When Tiffany Trusty was invited by a friend to attend the Leading Light Awards in 2010, she accepted with some reluctance. As someone with a desire to be recognized for her talent first and foremost, she had been resisting women’s networks her whole career. As the second female graduate of Rose-Hulman, Trusty was used to being the only woman in the room, and didn’t really mind it. “I transferred in because they didn’t even go coed until two years into my college career,” she recalled. “I was the only girl in every class. I guess that was when I first felt the responsibility to stand up and say, ‘I am a woman in tech—hello!’”
Surrounded by female peers at the Leading Light Awards, Trusty said she had never felt more comfortable.
“I suddenly realized that this was something I hadn’t known I needed all along.”
Trusty sought out every board member she could find in the room and asked each how she could get involved. Her passion for mentorship came out in most of those conversations, and Trusty was invited to present at the next board meeting about mentorship opportunities. “They politely said no to my ideas….and they also asked me to join the board.”
Though the organization had always been called Women & Hi Tech, they badly needed a website, had two online followers, and were still using pen, paper and hand written checks to check in guests at events. As a seasoned web developer, Trusty joined the board in the role of Communication Chair and took on the task of growing web presence with a site, social media, and an email list. “Once that was under control, we still had to tackle the burden of spreadsheet hell,” she recalls. With the help and insight of Lori Boyer & Elyse Swoverland, Trusty helped Women & Hi Tech deploy new technology that would integrate the website with membership records, event registrations, and reminders for renewal. “I couldn’t believe I was at the table with these brilliant inspiring women,” Trusty remembers of her time on the board. After Boyer came on as Communications Chair, Trusty transitioned to the role of Technology Chair and the duo continued to help Women & Hi Tech accelerate growth through strategic use of software and web presence.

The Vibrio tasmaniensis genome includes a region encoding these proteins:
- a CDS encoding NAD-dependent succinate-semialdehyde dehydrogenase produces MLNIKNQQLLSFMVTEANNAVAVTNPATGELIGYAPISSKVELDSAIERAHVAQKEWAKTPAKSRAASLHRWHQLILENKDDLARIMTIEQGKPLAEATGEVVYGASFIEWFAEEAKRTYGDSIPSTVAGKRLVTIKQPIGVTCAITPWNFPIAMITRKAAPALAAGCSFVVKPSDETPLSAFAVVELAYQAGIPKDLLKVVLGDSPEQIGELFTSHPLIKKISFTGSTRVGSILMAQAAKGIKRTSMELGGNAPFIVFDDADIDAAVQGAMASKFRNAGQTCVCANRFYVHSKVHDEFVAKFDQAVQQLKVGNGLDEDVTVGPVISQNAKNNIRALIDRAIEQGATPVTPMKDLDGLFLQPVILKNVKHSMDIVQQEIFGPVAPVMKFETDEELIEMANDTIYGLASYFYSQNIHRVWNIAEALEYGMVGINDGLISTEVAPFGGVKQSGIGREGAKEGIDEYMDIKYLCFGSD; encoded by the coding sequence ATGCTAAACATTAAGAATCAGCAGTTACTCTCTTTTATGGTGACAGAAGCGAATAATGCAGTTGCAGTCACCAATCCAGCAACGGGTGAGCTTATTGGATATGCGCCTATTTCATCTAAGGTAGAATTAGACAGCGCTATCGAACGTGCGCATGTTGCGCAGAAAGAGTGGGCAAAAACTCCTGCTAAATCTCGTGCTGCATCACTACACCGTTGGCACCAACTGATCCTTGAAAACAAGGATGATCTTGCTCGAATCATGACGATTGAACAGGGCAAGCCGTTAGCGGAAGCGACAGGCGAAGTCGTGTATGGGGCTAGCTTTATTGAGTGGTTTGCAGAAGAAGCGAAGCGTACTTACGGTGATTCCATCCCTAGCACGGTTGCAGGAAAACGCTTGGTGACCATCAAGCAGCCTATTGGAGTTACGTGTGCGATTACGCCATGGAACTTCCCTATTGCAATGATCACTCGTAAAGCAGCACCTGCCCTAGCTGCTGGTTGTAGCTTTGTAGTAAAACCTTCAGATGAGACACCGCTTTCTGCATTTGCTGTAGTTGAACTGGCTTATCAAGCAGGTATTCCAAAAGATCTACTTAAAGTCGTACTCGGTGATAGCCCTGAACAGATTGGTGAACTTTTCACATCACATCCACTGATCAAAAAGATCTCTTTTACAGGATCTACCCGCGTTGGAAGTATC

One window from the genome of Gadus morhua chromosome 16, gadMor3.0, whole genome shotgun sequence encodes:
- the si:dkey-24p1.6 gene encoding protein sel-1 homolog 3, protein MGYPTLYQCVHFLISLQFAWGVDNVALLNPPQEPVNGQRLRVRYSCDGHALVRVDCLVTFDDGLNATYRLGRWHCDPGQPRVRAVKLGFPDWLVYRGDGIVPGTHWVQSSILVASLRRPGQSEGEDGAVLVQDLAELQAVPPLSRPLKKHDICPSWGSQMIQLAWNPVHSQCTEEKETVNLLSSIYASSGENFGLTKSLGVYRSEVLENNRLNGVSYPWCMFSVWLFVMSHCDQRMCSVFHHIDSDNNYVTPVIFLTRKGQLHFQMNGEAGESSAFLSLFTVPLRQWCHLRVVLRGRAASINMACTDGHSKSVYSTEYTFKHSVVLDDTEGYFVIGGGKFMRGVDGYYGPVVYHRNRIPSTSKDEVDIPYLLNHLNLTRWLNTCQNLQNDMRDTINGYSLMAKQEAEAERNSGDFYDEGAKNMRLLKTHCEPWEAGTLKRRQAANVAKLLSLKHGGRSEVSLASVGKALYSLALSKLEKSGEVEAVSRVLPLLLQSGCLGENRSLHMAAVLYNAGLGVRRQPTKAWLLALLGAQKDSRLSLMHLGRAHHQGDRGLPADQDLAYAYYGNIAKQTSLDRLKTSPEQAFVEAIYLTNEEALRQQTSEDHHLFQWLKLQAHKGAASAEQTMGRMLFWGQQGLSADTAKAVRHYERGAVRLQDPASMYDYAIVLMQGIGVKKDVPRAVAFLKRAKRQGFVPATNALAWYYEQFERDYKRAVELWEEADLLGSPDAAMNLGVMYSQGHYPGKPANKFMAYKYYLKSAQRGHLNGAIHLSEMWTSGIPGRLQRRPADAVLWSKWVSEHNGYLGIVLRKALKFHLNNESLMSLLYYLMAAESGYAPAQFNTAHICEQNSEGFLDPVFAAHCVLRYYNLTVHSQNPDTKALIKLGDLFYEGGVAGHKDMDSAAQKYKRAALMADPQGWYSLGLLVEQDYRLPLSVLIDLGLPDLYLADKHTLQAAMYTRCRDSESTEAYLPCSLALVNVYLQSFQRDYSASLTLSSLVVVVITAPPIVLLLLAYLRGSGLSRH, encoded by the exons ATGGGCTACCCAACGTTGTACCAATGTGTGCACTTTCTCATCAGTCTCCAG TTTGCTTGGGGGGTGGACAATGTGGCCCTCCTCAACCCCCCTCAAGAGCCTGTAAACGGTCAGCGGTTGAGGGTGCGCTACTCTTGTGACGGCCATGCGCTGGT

Tiffany also took over linkage duties and continued Women & Hi Tech’s commitment to the NCWIT Aspirations in Computing award. “In addition to judging the awards and earmarking funds to give a small honorarium to each winner, we also get the invaluable opportunity to sit at a table with these girls and simply encourage them to keep aspiring,” Trusty said.
When her employer of sixteen years, Motorola, severely downsized in 2011, Trusty felt the strength of her network through Women & Hi Tech even more. “I felt so much karma given to me during that time,” she said. “I could have had a knee-jerk reaction and taken another corporate job. Instead, I decided to freelance and really get to know the tech landscape in Indy. Because of my connection with Women & Hi Tech, I never hurt for clients.”
After five years freelancing, Tiffany knew she loved mobile apps. “By then Scott Jones had started Eleven Fifty, and that sparked my passion—the idea of junior engineers that will grow here over time to make our beloved tech community a strong one.” It was teaching at the Eleven Fifty Academy that Tiffany also discovered new skills. “Before then I wanted to get deep in the code and make a beautiful product. But I was never so rewarded by a product as I was when I saw an apprentice get their first job. It was then I realized I had a passion for growing talent.”
With an expanded skill set Tiffany returned to her freelance business in 2017—this time, also as a new mother. “Earlier when I had been freelancing, I would go networking every night. But as a new mom, instead of going to ten events, I decided to host my own and invite everyone I wanted to see.” Her monthly “IT / Nerd Happy Hour” continues to this day at Ale Emporium, though the very first meeting led Tiffany into another professional opportunity. “A Rose-Hulman alum showed up, and we got to talking about mobile apps at Lilly. A short time later, that led to me being recruited.” Today, Tiffany works for Eli Lilly as a manager of software execution leads, leading teams that are developing digital products to help diabetics live a better life. “I know I love enabling brilliant people to do the best work and luckily at Lilly I’m surrounded by brilliant people. I want to remove the blockers and encourage and enable them to fly.”
This inspiration also extends to her work in the STEM community, where Trusty hopes to remove blockers for young professionals. Tiffany is currently at work with Vincennes University to raise the profile of an innovative new on-campus living and learning community specifically for women in STEM. She also regularly speaks at conferences and is a member of the National Center for Women in IT Affinity Group Alliance and the Women in STEM Initiative. Rose-Hulman awarded Tiffany a Career Achievement Award in 2017, not for her innovations in development, but for her contributions as a leader to the STEM community. “At first I tried to tell them I didn’t know if I deserved the award, but after they said why, I understood that I did deserve it,” she said. “I have both taken it upon myself and taught every woman I mentor--go out and show up. Go to conferences, stand up and speak! Do this because when a woman walks in a room and sees another woman standing at the head, we feel a little more confident.“
On the other hand, Trusty’s biggest wish for Women & Hi Tech moving forward is an increased number of male allies, in membership and in leadership. “I love the support group and life raft we have created and the comfortable network. But there are so many men who want to help, who don’t know how, and who need to be welcomed,” she said. “We have a responsibility overall to encourage the next generation to keep going. Boys and girls. Together.”